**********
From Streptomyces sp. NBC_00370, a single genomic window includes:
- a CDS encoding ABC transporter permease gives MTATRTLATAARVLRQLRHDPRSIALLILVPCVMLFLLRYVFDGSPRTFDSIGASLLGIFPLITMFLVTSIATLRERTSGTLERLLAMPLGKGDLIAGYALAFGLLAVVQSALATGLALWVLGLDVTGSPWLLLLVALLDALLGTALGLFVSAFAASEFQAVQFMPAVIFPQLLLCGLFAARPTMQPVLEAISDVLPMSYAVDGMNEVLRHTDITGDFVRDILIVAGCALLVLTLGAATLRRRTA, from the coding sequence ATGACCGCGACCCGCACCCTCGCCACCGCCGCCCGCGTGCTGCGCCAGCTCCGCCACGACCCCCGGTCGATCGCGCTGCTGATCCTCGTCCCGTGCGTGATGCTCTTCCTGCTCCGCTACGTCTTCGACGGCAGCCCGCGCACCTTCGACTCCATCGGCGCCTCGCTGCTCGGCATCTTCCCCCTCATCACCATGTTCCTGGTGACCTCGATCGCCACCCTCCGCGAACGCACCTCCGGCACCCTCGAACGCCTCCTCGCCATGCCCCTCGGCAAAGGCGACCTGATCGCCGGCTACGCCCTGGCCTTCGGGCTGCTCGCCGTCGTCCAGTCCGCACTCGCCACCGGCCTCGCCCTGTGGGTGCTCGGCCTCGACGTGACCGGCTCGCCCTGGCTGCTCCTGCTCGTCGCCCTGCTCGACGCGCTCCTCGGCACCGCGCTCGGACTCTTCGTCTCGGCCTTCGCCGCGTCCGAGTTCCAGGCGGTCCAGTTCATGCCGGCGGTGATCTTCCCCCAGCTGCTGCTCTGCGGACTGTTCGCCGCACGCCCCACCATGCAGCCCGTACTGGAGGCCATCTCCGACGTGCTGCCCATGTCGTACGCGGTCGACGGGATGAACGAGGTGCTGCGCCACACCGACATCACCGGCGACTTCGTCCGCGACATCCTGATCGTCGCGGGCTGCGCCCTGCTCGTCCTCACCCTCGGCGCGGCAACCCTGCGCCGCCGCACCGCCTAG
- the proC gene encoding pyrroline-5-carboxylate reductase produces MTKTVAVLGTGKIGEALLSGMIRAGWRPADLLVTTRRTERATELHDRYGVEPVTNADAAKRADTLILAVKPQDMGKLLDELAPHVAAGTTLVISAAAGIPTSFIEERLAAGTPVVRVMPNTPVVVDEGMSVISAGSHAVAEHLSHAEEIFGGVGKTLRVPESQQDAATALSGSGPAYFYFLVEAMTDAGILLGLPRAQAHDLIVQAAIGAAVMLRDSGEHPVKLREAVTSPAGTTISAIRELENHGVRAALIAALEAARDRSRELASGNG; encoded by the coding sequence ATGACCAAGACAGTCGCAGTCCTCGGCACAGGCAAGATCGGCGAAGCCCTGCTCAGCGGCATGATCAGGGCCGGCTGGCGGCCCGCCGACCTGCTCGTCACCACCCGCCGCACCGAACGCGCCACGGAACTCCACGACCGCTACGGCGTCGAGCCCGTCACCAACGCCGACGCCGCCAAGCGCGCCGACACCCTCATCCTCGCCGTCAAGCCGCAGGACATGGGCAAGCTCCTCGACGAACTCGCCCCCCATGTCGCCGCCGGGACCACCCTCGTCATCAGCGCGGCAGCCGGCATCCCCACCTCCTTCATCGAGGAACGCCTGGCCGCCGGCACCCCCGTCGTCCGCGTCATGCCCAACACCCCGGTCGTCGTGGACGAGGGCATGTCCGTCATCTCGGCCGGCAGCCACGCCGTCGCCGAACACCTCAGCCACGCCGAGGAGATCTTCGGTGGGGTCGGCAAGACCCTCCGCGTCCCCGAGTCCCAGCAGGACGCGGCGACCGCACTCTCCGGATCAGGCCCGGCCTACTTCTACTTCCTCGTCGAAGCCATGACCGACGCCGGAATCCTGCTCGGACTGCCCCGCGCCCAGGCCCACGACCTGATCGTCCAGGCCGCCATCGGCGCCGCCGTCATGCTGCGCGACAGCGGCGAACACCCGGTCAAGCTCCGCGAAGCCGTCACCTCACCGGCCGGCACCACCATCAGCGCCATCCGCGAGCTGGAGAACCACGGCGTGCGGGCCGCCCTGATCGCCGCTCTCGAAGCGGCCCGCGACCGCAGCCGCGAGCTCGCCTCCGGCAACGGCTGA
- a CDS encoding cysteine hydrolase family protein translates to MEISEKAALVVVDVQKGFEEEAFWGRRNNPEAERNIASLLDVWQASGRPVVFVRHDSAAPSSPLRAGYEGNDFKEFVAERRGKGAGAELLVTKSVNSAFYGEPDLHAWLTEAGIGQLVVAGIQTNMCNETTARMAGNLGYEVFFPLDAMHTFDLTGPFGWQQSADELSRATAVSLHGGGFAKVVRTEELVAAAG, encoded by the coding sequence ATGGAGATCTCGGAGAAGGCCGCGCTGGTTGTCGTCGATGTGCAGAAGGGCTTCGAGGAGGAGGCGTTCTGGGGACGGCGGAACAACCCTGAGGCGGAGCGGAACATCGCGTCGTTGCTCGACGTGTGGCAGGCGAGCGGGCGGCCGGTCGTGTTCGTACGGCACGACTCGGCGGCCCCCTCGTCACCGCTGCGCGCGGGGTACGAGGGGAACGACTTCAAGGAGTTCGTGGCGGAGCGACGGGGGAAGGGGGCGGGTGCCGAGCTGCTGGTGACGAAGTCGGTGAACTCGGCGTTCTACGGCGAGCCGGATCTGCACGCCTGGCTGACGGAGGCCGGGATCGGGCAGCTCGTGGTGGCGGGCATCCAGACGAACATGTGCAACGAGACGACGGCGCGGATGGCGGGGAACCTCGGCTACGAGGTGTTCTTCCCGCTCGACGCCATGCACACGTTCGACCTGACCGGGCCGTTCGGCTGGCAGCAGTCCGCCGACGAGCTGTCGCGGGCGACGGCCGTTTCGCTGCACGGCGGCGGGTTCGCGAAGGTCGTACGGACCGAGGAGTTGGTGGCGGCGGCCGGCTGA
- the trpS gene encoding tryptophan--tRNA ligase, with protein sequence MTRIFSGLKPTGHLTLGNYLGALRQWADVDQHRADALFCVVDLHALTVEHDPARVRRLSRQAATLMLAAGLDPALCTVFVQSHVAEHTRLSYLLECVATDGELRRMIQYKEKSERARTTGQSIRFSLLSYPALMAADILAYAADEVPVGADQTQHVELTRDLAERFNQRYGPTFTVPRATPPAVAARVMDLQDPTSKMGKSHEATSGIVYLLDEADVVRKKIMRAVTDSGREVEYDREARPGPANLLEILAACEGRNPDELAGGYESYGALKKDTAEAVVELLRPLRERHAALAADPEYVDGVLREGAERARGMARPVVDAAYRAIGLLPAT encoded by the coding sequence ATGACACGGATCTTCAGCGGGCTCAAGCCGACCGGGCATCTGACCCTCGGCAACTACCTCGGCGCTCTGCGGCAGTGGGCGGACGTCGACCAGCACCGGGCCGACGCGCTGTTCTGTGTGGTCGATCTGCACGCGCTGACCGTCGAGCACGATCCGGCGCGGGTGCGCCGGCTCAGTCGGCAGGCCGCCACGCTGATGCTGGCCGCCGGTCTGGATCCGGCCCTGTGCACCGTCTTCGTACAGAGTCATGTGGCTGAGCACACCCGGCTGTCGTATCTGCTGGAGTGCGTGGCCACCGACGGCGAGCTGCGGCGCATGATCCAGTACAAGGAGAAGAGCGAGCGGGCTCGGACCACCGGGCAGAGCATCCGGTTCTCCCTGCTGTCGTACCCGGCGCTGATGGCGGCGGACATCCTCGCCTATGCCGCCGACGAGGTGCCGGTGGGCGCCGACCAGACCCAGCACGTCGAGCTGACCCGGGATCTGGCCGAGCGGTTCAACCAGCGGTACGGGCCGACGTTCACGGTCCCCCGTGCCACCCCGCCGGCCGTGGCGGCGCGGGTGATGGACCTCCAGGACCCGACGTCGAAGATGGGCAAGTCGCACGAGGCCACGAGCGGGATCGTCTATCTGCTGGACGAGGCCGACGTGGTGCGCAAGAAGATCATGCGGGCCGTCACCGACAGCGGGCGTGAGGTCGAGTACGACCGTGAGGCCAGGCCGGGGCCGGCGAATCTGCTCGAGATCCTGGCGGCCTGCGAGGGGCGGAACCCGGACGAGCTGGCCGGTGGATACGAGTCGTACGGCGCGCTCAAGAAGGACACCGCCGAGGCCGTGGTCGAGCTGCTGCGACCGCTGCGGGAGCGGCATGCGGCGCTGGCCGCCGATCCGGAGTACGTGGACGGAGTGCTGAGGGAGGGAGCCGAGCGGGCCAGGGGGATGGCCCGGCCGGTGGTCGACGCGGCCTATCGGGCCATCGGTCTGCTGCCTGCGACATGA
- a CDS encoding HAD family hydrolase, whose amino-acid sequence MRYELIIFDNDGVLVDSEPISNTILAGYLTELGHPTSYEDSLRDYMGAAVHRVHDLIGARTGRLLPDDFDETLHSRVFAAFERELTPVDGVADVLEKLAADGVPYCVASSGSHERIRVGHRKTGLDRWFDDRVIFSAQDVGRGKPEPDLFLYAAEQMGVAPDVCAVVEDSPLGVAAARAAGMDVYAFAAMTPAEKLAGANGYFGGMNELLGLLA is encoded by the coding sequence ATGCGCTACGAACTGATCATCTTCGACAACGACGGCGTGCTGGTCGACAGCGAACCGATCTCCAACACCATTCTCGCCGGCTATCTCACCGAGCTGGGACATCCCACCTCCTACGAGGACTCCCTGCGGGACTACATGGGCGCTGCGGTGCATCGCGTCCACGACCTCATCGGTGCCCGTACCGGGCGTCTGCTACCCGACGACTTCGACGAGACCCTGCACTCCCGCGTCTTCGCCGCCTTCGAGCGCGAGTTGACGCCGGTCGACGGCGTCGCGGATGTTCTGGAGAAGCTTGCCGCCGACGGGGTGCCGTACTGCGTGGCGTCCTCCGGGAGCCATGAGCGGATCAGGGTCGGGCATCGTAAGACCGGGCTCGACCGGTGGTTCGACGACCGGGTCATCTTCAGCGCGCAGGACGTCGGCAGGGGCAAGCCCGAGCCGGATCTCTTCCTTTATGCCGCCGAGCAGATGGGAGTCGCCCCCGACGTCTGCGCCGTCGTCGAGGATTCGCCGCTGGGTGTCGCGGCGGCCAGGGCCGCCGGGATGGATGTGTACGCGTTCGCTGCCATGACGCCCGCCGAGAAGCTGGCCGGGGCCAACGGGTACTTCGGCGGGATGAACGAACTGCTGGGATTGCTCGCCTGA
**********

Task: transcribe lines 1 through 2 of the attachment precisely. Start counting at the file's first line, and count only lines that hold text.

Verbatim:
From Streptomyces sp. NBC_00370, a single genomic window includes:
- a CDS encoding ABC transporter permease gives MTATRTLATAARVLRQLRHDPRSIALLILVPCVMLFLLRYVFDGSPRTFDSIGASLLGIFPLITMFLVTSIATLRERTSGTLERLLAMPLGKGDLIAGYALAFGLLAVVQSALATGLALWVLGLDVTGSPWLLLLVALLDALLGTALGLFVSAFAASEFQAVQFMPAVIFPQLLLCGLFAARPTMQPVLEAISDVLPMSYAVDGMNEVLRHTDITGDFVRDILIVAGCALLVLTLGAATLRRRTA, from the coding sequence ATGACCGCGACCCGCACCCTCGCCACCGCCGCCCGCGTGCTGCGCCAGCTCCGCCACGACCCCCGGTCGATCGCGCTGCTGATCCTCGTCCCGTGCGTGATGCTCTTCCTGCTCCGCTACGTCTTCGACGGCAGCCCGCGCACCTTCGACTCCATCGGCGCCTCGCTGCTCGGCATCTTCCCCCTCATCACCATGTTCCTGGTGACCTCGATCGCCACCCTCCGCGAACGCACCTCCGGCACCCTCGAACGCCTCCTCGCCATGCCCCTCGGCAAAGGCGACCTGATCGCCGGCTACGCCCTGGCCTTCGGGCTGCTCGCCGTCGTCCAGTCCGCACTCGCCACCGGCCTCGCCCTGTGGGTGCTCGGCCTCGACGTGACCGGCTCGCCCTGGCTGCTCCTGCTCGTCGCCCTGCTCGACGCGCTCCTCGGCACCGCGCTCGGACTCTTCGTCTCGGCCTTCGCCGCGTCCGAGTTCCAGGCGGTCCAGTTCATGCCGGCGGTGATCTTCCCCCAGCTGCTGCTCTGCGGACTGTTCGCCGCACGCCCCACCATGCAGCCCGTACTGGAGGCCATCTCCGACGTGCTGCCCATGTCGTACGCGGTCGACGGGATGAACGAGGTGCTGCGCCACACCGACATCACCGGCGACTTCGTCCGCGACATCCTGATCGTCGCGGGCTGCGCCCTGCTCGTCCTCACCCTCGGCGCGGCAACCCTGCGCCGCCGCACCGCCTAG